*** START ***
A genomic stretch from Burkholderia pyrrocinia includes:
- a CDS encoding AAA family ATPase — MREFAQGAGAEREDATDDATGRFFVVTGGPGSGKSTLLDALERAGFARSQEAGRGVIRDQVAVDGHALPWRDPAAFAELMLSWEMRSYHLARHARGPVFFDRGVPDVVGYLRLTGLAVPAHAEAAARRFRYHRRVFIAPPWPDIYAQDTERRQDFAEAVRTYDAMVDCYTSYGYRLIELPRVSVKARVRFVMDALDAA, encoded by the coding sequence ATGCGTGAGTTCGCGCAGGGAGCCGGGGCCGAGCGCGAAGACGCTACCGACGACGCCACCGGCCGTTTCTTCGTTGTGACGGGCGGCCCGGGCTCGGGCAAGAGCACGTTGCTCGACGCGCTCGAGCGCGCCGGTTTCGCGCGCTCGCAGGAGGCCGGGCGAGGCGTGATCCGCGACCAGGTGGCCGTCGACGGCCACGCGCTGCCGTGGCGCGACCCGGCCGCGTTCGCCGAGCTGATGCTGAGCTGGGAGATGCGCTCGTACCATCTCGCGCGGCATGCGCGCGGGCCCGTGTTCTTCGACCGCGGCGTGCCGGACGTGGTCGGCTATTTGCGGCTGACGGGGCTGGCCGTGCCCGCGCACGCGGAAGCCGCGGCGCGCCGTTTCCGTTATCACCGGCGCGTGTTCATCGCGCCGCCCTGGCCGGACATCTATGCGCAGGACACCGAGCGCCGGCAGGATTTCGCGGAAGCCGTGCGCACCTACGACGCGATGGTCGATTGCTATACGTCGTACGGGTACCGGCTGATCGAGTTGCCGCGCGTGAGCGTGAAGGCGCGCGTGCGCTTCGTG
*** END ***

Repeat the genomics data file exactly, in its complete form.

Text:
A genomic stretch from Burkholderia pyrrocinia includes:
- a CDS encoding AAA family ATPase — MREFAQGAGAEREDATDDATGRFFVVTGGPGSGKSTLLDALERAGFARSQEAGRGVIRDQVAVDGHALPWRDPAAFAELMLSWEMRSYHLARHARGPVFFDRGVPDVVGYLRLTGLAVPAHAEAAARRFRYHRRVFIAPPWPDIYAQDTERRQDFAEAVRTYDAMVDCYTSYGYRLIELPRVSVKARVRFVMDALDAA, encoded by the coding sequence ATGCGTGAGTTCGCGCAGGGAGCCGGGGCCGAGCGCGAAGACGCTACCGACGACGCCACCGGCCGTTTCTTCGTTGTGACGGGCGGCCCGGGCTCGGGCAAGAGCACGTTGCTCGACGCGCTCGAGCGCGCCGGTTTCGCGCGCTCGCAGGAGGCCGGGCGAGGCGTGATCCGCGACCAGGTGGCCGTCGACGGCCACGCGCTGCCGTGGCGCGACCCGGCCGCGTTCGCCGAGCTGATGCTGAGCTGGGAGATGCGCTCGTACCATCTCGCGCGGCATGCGCGCGGGCCCGTGTTCTTCGACCGCGGCGTGCCGGACGTGGTCGGCTATTTGCGGCTGACGGGGCTGGCCGTGCCCGCGCACGCGGAAGCCGCGGCGCGCCGTTTCCGTTATCACCGGCGCGTGTTCATCGCGCCGCCCTGGCCGGACATCTATGCGCAGGACACCGAGCGCCGGCAGGATTTCGCGGAAGCCGTGCGCACCTACGACGCGATGGTCGATTGCTATACGTCGTACGGGTACCGGCTGATCGAGTTGCCGCGCGTGAGCGTGAAGGCGCGCGTGCGCTTCGTG